What do you need to know to become a first-rate candy-maker? You'll find it all right here.
Although it's important to read and thoroughly understand any recipe before you begin, with candy recipes, it is essential.
Start by reading the recipe through and noting:
Be sure to use the proper equipment and allow plenty of time to prepare the recipe successfully. Don't be fooled into thinking that a short recipe is necessarily going to take little effort or be fast to prepare.
Next, assemble all of the equipment you'll need and measure all of the ingredients. For example, have the walnuts chopped before the fudge recipe says to beat them in. The time it takes to chop the nuts is too long for the fudge to sit idle.
Measure accurately, and don't make substitutions for basic ingredients. Never alter quantities in candy recipes. Do not halve or double recipes; the proportions have been worked out for the recipes as they are printed. The only safe way to double your yield for a specific recipe is to make two separate batches.
Humidity affects the preparation of all candies, so avoid making candy on very humid days. Humidity affects the preparation of divinity and nougat to such an extent that you should plan to make these two candies on a relatively dry day. If the day is humid, no amount of beating will make these two candies set up.
1. Butter the sides of the saucepan. This helps prevent the mixture from climbing the sides of the pan and boiling over.
2. Usually, the next step is to combine the sugar with the other ingredients and bring the mixture to boiling. It's very important to dissolve the sugar entirely during this step.
3. As you cook the mixture to dissolve the sugar, stir it constantly, but gently, so it doesn't splash on the sides of the saucepan. This precaution helps prevent sugar crystals from forming and clumping together in the saucepan.
4. If some of the candy mixture splashes on the side of the saucepan, cover the pan and cook for 30 to 45 seconds. As the steam condenses, it will dissolve any crystals that may have formed, so that the candy mixture doesn't boil over. (Candy mixtures using milk products or molasses should not be covered; they foam if steam cannot escape, and may boil over.)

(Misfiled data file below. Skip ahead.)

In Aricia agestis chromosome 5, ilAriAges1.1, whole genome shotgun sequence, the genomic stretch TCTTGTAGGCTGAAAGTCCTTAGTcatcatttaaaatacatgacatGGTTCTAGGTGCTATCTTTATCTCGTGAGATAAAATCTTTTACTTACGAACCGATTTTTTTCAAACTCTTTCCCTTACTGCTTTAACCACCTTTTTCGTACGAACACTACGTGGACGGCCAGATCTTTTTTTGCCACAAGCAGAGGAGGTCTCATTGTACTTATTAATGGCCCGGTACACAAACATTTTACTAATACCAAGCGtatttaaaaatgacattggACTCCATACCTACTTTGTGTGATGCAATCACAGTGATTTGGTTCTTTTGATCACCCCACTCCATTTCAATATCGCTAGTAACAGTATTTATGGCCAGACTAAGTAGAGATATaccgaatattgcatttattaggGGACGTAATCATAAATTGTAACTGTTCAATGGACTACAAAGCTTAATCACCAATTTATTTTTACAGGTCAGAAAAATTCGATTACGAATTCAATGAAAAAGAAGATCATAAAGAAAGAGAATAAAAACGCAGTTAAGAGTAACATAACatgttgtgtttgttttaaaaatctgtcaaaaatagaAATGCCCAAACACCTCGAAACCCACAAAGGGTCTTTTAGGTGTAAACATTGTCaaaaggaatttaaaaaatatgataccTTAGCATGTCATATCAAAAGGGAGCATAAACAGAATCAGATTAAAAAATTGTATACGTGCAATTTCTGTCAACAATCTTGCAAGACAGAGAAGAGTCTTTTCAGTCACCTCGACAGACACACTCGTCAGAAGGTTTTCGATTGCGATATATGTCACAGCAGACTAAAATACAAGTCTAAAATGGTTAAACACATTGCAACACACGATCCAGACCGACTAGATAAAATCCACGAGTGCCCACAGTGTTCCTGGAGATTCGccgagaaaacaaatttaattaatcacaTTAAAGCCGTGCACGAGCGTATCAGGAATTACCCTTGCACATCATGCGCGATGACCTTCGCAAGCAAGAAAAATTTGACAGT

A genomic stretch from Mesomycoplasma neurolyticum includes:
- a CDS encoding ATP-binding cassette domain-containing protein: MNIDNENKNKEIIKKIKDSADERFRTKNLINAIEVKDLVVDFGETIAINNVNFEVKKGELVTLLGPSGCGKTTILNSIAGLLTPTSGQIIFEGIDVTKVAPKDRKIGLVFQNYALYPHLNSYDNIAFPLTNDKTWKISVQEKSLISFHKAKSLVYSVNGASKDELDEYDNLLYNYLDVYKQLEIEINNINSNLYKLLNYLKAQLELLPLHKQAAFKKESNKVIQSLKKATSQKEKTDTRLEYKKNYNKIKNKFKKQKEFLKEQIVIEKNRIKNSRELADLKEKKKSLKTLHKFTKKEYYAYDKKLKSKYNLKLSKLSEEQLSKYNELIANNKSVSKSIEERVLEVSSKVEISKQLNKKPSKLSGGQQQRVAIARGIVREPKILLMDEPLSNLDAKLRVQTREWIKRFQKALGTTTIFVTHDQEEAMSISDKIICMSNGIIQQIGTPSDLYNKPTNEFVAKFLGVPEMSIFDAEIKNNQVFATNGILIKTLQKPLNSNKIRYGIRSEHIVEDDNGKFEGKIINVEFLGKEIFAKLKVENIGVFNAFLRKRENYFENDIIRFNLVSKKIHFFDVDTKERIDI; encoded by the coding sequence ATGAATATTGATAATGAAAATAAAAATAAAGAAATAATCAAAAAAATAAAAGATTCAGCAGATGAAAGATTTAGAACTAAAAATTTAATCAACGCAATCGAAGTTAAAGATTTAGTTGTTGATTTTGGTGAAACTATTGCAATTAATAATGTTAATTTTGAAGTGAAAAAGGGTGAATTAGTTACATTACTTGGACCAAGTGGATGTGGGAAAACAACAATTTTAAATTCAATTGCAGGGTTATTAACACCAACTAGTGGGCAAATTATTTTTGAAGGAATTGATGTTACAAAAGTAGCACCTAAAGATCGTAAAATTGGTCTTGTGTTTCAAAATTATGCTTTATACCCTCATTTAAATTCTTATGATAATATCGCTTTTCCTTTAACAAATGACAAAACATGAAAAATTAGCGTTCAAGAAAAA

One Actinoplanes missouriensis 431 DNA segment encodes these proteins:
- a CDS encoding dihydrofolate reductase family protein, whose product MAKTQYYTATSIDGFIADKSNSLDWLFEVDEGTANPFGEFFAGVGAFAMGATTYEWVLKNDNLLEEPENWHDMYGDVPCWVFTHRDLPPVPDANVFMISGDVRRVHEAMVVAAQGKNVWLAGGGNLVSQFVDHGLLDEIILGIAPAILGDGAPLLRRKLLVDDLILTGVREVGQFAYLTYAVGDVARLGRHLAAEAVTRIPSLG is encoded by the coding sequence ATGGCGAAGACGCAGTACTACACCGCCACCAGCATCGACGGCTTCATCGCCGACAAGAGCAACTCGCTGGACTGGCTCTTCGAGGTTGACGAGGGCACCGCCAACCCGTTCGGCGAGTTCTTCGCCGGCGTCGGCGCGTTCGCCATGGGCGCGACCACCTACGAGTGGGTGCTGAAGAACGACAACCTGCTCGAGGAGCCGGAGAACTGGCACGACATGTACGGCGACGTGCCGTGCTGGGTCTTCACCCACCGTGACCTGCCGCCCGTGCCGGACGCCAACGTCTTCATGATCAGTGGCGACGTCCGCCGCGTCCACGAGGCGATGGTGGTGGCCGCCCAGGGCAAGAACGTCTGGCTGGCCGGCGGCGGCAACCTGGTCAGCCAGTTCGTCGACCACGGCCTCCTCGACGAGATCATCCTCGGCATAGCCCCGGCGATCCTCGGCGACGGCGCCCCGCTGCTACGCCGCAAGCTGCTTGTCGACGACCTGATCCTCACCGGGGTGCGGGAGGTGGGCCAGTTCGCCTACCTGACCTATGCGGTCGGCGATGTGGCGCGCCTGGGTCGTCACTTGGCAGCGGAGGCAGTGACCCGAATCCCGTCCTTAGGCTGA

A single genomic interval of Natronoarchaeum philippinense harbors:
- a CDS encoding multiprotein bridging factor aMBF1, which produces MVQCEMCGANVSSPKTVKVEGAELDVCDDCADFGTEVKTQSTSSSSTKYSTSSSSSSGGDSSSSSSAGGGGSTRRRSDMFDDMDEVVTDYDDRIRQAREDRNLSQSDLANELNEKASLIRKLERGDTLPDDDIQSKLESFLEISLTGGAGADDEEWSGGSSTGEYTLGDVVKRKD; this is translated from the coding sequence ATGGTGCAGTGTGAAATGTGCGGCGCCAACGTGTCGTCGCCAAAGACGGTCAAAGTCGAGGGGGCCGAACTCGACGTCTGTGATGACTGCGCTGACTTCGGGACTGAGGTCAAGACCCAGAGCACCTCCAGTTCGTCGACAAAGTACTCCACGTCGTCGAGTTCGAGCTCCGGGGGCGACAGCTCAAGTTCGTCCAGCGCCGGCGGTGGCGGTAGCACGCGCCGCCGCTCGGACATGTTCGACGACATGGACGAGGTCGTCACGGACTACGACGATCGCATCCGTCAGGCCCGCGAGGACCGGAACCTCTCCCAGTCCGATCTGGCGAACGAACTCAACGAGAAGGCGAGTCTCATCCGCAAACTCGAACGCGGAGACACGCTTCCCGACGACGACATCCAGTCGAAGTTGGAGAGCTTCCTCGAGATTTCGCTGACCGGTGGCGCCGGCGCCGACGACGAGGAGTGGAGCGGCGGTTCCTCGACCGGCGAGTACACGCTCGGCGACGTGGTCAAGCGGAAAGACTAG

5. After the sugar is dissolved, carefully clip the candy thermometer to the side of the saucepan. (Always check the thermometer accuracy before you begin.) For an accurate reading, be sure that the bulb of the candy thermometer is completely covered with boiling liquid, not just with foam, and that it does not touch the bottom of the pan. Always read the thermometer at eye level.
When cooking candy mixtures, it is extremely important to keep the mixture boiling at a moderate, steady rate over the entire surface. Throughout our recipes we suggest rangetop temperatures for cooking the candy mixtures. If you use this information as a guide, you'll be able to maintain the best rate of cooking for optimum results. Because every rangetop heats differently, however, you also will have to rely on knowledge of your rangetop to judge whether you'll need to use a slightly higher or lower temperature to cook the candy mixture within the recommended time.
Candy-making depends ultimately upon the transformation of sugar and liquids into syrups. Learning how to cook these sugar-liquid mixtures is the key to successful candy-making.
Sugar-liquid mixtures change character as they increase in temperature, so the final temperature to which a mixture is cooked has a definite effect on the finished candy. Mixtures boiled to relatively low final temperatures yield soft candies such as fudge; mixtures boiled to very high final temperatures produce hard candies such as brittles. Mixtures cooked to temperatures in between produce caramels, taffies, and divinity.